So, what does this have to do with Panera Bread?

There have been many tweets, Facebook postings, and blogs written from all points of view. Some were nasty towards other farmer’s opinions, and some were nasty towards Panera. There also posts that invited Panera into a conversation with farmers, and posts that made you stop and think about why we had the reaction we did.

The nasty posts made me a little sad. Who are we to judge another farmer’s method of raising animals or crops. If the animals are healthy and thriving, have enough food and shelter, should we be condemning them because we prefer to raise our animals in a barn? The farmer who chooses to raise his animals as a completely antibiotic free animal for a specific market has every right to do so. Just as those who use antibiotics under a veterinarians guidance has every right to do so.

The same can be said for those who choose to grow their crops with pesticides, and those who choose to grow their crops without. Every farmer has made a choice based on what works for them and their farm. If I don’t want to buy GM sweet corn, I can buy organic sweet corn. If I don’t want to buy organic produce, I can buy conventional produce.

What the scriptures above basically say, is that we are not to judge others based on what they eat or drink. Or what church they go to. Or what celebrations they attend. The important thing is that, as Christians, we are all forgiven when we ask. We are all one body…which I think can apply to agriculture as well.

There are many parts to agriculture. There are some that are larger than others, but that doesn’t meant they are more important. Every individual has a say…and the way Dairy Carrie’s blogs were shared, there was a lot of say’in this weekend.

I also think these passages point to respecting others. While I do not sell any goods to Panera Bread, I was a frequent visitor of their Sioux Falls location. I was offended at the lack of respect they showed for both the farmer and the consumer. By telling the consumers that they, and the farmers who raise conventional chickens, are lazy if they don’t choose Panera’s antibiotic free chicken is going against Colssians 2:16. The smugness of the CMO’s response, and the failure to pull the ad campaign entirely, points to the puffed up with pride reference. Panera has so many good things going for it, they didn’t need to “go there” with this new marketing angle.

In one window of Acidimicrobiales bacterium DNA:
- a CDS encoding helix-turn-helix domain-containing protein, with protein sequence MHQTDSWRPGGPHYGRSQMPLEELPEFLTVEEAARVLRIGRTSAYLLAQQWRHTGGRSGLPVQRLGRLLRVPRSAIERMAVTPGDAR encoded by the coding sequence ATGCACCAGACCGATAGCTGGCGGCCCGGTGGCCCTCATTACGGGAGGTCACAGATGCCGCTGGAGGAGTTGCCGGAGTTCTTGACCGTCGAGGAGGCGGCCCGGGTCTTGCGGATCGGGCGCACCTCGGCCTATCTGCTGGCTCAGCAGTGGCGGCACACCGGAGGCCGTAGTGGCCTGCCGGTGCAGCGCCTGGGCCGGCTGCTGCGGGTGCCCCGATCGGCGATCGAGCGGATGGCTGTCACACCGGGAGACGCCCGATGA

I believe that the Bible can teach us so many things about how to have effective relationships with people. Do I think Panera can still have a conversation with farmers? Absolutely. We both must come to the table realizing that we are different parts of the same body. We need to show respect and humility on both sides. Most of all, we need to stop judging people by their food or farming choices.

After the Burn – A Follow Up to Burn Baby Burn

A few people have been asking for a follow up from my Burn Baby Burn post. Here it is!

This photo is an overview of the corn field two days after the flame weeder went through. You can see how some areas are burned a little more than others. This photo was taken while standing on the side of the road.

Two days post flaming
Two days post flaming

This photo is nine days after the flame weeder went through. It is almost in the same area as the one above, but this one was taken from the window of the van. The mosquitoes are so bad right now, I didn’t want to get out. 🙂

Nine days post flaming
Nine days post flaming

I enlisted Jonathan’s help in taking the next few photos. We were on a parts run (farmer date), so he took the photos while I walked out into the corn.  The field I’m standing in is the one we were flaming in the video (link above). It was about knee high nine days ago!

Corn has grown quite a bit in nine days!
Corn has grown quite a bit in nine days!

Here are two close ups of the corn leaves. You can see that there are still a few burned edges, but for the most part, the plants are nice and green again.

The lower leaves are singed, but the upper leaves are green
The lower leaves are singed, but the upper leaves are green
Most of the corn looks like this area...a nice deep green
Most of the corn looks like this area…a nice deep green

Last weekend, we had great corn growing weather. High temperatures, high humidity, and little wind. Some say that if you stand out in the field and listen, you can hear the corn grow on days like that. The corn is looking great. There were some broad leafed weeds that didn’t die, so our crew will be walking the fields this week to hoe those weeds out.

If you have any questions, please leave them in the comments section!





Burn Baby Burn! Flame Weeding Video

I rode along with Jonathan while he was flame weeding the corn. If the video doesn’t answer your questions, feel free to leave them in the comments!